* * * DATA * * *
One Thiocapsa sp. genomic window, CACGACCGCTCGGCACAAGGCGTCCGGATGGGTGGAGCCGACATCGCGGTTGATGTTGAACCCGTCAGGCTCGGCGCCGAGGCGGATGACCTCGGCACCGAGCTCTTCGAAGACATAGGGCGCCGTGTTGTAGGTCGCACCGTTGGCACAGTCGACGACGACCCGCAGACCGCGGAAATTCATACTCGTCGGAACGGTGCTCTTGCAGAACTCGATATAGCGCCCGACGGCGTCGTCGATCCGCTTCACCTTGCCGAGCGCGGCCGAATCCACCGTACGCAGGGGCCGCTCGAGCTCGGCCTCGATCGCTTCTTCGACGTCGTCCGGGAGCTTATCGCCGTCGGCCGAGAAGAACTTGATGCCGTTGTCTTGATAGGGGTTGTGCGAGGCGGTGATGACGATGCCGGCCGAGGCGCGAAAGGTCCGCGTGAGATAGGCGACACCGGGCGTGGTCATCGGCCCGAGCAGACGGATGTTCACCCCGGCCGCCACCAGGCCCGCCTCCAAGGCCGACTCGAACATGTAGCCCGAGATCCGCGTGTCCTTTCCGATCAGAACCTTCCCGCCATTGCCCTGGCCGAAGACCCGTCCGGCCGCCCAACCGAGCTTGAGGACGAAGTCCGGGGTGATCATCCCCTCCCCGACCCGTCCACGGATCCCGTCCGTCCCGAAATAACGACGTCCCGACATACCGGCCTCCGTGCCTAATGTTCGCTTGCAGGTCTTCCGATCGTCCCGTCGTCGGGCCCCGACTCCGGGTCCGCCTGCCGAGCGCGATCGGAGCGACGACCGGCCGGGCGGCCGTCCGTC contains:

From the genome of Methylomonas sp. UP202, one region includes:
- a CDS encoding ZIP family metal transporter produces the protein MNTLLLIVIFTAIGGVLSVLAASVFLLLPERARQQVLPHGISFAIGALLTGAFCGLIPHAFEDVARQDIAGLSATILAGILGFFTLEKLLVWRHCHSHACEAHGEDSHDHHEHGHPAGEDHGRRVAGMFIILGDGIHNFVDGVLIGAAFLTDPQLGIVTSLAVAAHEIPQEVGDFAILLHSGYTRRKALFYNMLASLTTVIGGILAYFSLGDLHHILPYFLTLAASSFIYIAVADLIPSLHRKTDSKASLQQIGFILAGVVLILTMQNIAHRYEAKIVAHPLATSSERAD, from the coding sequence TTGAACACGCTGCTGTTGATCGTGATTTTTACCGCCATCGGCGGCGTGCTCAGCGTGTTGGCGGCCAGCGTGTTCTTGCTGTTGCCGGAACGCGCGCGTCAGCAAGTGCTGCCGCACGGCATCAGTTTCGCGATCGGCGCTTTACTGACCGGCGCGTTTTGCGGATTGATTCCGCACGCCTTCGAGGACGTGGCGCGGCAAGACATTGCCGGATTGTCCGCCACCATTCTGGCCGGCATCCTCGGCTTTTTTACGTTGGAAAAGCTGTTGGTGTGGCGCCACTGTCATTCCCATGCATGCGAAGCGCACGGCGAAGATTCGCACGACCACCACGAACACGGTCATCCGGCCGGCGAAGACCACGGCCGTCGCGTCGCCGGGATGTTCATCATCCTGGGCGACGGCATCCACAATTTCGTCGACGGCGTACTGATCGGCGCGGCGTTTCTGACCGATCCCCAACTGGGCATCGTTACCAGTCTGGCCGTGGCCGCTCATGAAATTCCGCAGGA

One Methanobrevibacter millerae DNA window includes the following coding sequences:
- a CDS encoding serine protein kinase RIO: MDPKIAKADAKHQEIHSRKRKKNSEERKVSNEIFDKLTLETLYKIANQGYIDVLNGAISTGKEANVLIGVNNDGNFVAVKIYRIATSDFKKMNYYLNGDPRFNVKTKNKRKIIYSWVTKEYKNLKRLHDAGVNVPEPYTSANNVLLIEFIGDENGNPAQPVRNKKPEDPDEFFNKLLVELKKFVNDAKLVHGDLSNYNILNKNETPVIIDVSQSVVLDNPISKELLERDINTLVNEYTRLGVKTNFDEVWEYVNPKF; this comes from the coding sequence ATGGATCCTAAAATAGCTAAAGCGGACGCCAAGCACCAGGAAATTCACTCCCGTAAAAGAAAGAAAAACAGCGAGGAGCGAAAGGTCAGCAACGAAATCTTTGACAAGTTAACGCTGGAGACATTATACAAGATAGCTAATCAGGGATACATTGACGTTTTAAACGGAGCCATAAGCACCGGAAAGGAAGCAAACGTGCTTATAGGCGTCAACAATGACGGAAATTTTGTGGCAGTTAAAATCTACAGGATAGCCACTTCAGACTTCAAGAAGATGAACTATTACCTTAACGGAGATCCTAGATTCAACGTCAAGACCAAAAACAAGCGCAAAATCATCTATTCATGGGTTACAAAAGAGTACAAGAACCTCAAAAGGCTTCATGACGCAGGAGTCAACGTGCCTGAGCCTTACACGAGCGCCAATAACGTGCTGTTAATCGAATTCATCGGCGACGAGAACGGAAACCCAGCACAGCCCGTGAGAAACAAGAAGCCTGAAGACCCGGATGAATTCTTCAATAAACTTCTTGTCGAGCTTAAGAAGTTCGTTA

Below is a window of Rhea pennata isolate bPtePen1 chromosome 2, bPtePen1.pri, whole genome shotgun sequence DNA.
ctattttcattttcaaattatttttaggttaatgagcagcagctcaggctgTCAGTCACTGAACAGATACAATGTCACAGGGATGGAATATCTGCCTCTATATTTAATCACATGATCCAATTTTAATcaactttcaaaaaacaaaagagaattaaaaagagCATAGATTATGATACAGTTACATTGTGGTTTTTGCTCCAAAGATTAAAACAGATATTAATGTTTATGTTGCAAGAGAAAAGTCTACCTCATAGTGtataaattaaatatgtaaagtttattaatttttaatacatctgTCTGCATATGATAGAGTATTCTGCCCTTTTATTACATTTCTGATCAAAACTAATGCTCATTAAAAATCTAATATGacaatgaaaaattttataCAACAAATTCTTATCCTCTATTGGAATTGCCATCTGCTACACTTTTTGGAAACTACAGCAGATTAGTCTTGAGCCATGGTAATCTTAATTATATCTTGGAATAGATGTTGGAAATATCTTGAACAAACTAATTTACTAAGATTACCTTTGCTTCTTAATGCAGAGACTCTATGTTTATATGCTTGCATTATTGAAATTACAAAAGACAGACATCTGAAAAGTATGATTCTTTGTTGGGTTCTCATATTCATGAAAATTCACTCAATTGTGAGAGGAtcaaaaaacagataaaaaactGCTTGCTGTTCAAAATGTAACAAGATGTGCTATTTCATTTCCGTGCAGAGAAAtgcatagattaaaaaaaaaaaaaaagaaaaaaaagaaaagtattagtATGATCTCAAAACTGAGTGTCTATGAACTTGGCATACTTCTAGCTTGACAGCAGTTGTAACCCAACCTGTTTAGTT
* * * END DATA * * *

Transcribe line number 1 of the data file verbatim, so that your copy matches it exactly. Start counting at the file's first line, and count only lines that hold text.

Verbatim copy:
One Thiocapsa sp. genomic window, CACGACCGCTCGGCACAAGGCGTCCGGATGGGTGGAGCCGACATCGCGGTTGATGTTGAACCCGTCAGGCTCGGCGCCGAGGCGGATGACCTCGGCACCGAGCTCTTCGAAGACATAGGGCGCCGTGTTGTAGGTCGCACCGTTGGCACAGTCGACGACGACCCGCAGACCGCGGAAATTCATACTCGTCGGAACGGTGCTCTTGCAGAACTCGATATAGCGCCCGACGGCGTCGTCGATCCGCTTCACCTTGCCGAGCGCGGCCGAATCCACCGTACGCAGGGGCCGCTCGAGCTCGGCCTCGATCGCTTCTTCGACGTCGTCCGGGAGCTTATCGCCGTCGGCCGAGAAGAACTTGATGCCGTTGTCTTGATAGGGGTTGTGCGAGGCGGTGATGACGATGCCGGCCGAGGCGCGAAAGGTCCGCGTGAGATAGGCGACACCGGGCGTGGTCATCGGCCCGAGCAGACGGATGTTCACCCCGGCCGCCACCAGGCCCGCCTCCAAGGCCGACTCGAACATGTAGCCCGAGATCCGCGTGTCCTTTCCGATCAGAACCTTCCCGCCATTGCCCTGGCCGAAGACCCGTCCGGCCGCCCAACCGAGCTTGAGGACGAAGTCCGGGGTGATCATCCCCTCCCCGACCCGTCCACGGATCCCGTCCGTCCCGAAATAACGACGTCCCGACATACCGGCCTCCGTGCCTAATGTTCGCTTGCAGGTCTTCCGATCGTCCCGTCGTCGGGCCCCGACTCCGGGTCCGCCTGCCGAGCGCGATCGGAGCGACGACCGGCCGGGCGGCCGTCCGTC contains: